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25% rise in people sleeping rough for the first time in London during 2023

Crisis is urging the next Westminster government to immediately prioritise tackling the mounting homelessness crisis as numbers sleeping rough across the capital hit nearly 12,000

New figures released today (Thursday 27 June 2024) show that nearly 8,000 people were forced to sleep rough for the first time in London last year, an increase of 25% on the previous year. The figures highlight how rising rents, a scarcity of genuinely affordable housing, and struggling statutory services are forcing more people into rough sleeping, and homelessness.

Figures from the Combined Homelessness and Information Network (CHAIN) show that:

  • The number of people sleeping rough for the first time in London rose to 7,974 in 2023/24, up from 6,391 in 2022/23 – an increase of 25%.
  • There were 11,993 people seen sleeping rough across 2023/24, up from 10,053 in 2022/23 – an increase of 19%.
  • More than 1 in 5 (22%) people sleeping rough for the first time had previously been renting privately before being forced onto the street.
  • This year’s overall figure for the number of people sleeping rough was 58% higher than 2014/15.

Earlier this week, Crisis released new data showing that demand had soared for its frontline services across Britain (25%), with its service in Brent having seen the biggest rise (44%) over the last year.

Crisis has been pushing the major parties on the need to end homelessness with homes. Research commissioned by the charity and the National Housing Federation shows that we need to build an additional 90,000 social rented homes annually for the next 15 years to end homelessness.

To achieve the step-change in housing and homelessness needed, Crisis is also calling on the next Government to establish an Office for Ending Homelessness in its first 100 days to coordinate a cross-government plan to end homelessness, including measures on delivering genuinely affordable homes.

Immediate actions should include unlocking existing housing through measures to tackle empty homes, and converting unused commercial space into high quality, settled homes would help make more social homes. Alongside this, Crisis wants to see a rollout of specialist support for people with multiple and serious support needs through investment in a national Housing First programme. This would help people rebuild their lives away from the streets and temporary accommodation, which far too many of us are trapped in.

Responding to the figures, Matt Downie, Crisis Chief Executive, said: "These figures are deeply shameful and highlight the desperate need for the next government to get a grip on this crisis.

"Right now, we’re in a perfect storm: sky-high rents, a dire shortage of affordable housing and increased living costs are pushing more people onto the streets. For thousands, this means long nights of trying to stay safe, moving from night bus to night bus or bedding down in a noisy doorway where sleep is all but impossible. None of us should have to experience this.

"But the next government has the power to change things. By rapidly increasing the supply of good quality, genuinely affordable housing, alongside investing in specialist services, we can help people to leave the streets behind.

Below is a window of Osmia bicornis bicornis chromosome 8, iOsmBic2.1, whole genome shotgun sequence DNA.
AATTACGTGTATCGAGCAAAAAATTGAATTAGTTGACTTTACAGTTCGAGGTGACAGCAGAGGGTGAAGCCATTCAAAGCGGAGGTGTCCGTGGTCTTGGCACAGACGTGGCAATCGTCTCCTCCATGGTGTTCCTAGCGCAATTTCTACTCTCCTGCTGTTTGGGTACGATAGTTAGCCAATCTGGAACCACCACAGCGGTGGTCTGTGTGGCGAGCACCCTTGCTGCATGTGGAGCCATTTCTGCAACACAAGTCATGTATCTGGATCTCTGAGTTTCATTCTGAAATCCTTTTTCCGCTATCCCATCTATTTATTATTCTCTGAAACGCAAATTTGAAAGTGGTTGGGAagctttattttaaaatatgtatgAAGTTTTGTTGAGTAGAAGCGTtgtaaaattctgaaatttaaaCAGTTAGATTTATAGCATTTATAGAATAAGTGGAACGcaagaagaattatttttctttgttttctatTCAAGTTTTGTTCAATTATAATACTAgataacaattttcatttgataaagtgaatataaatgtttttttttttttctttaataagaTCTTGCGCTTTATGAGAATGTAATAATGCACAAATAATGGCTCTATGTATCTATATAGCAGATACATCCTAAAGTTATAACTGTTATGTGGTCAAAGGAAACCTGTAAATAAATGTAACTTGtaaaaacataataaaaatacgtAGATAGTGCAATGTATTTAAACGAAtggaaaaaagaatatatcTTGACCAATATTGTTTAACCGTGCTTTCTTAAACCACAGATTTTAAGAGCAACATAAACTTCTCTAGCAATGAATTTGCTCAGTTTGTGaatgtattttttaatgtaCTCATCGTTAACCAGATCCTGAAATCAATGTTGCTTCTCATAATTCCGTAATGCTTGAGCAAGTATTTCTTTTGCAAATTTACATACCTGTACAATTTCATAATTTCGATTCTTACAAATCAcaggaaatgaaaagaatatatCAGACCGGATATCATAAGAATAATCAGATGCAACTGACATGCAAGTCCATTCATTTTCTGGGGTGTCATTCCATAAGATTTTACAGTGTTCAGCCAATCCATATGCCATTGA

"Only with bold ambition and sheer determination will we create a future free from homelessness."


Notes to Editors 

Today, Thursday 27 June 2024, the Combined Homelessness and Information Network (CHAIN) statistics have been published, showing levels of rough sleeping across London for the year 2023/24.

  • In total during this period outreach teams recorded 11,993 individuals sleeping rough in the capital. This is a 19% increase on the total figure for the year before and 58% higher than 10 years ago. It is also the largest increase in terms of actual numbers during the same period.
  • The number of new rough sleepers recorded during this period – 7,974 – was 25% higher than last year. New rough sleepers made up 66% of all people recorded rough sleeping in London in 2023/24.
  • 2,387 people were recorded who were deemed to be living on the streets. This is 14.5% higher than last year.

Read and download the CHAIN 2023/24 figures and report here.

So far, the major parties have committed to the following:


  • A continued commitment towards ending rough sleeping
  • 1.6m homes in the next Parliament (no specific number of social homes)
  • A Renters Reform Bill alongside court reforms to end no-fault evictions


  • A cross-government strategy to end all forms of homelessness
  • 1.5m new homes over the next parliament, with a commitment to 'the biggest increase in social and affordable housebuilding in a generation' (no specific number of social homes)
  • Reform of the private rented sector to immediately end no-fault evictions; new legal protections for tenants to improve standards; and a cap on the upfront costs of deposits and rent in advance tenants can be asked to pay

Liberal Democrats

  • A cross-Whitehall plan to end all forms of homelessness, alongside a commitment to ending rough sleeping within this parliament
  • Building 150,000 social homes a year
  • Reform of the private rented sector and an immediate end to no-fault evictions
  • Scrapping the 200-year old Vagrancy Act
  • A ‘somewhere safe to stay’ legal duty to ensure that everyone at risk of sleeping rough is provided with emergency accommodation and an assessment of their needs
  • Sufficient resources for LAs to provide accommodation for survivors of domestic abuse

Green Party

  • 150,000 new social homes every year, including the purchasing and refurbishing of older housing stock and ending the individual ‘right to buy’ programme
  • Rent control powers for local authorities
  • An end to no-fault evictions and ‘private residential tenancy boards’ to provide a forum for resolving disputes.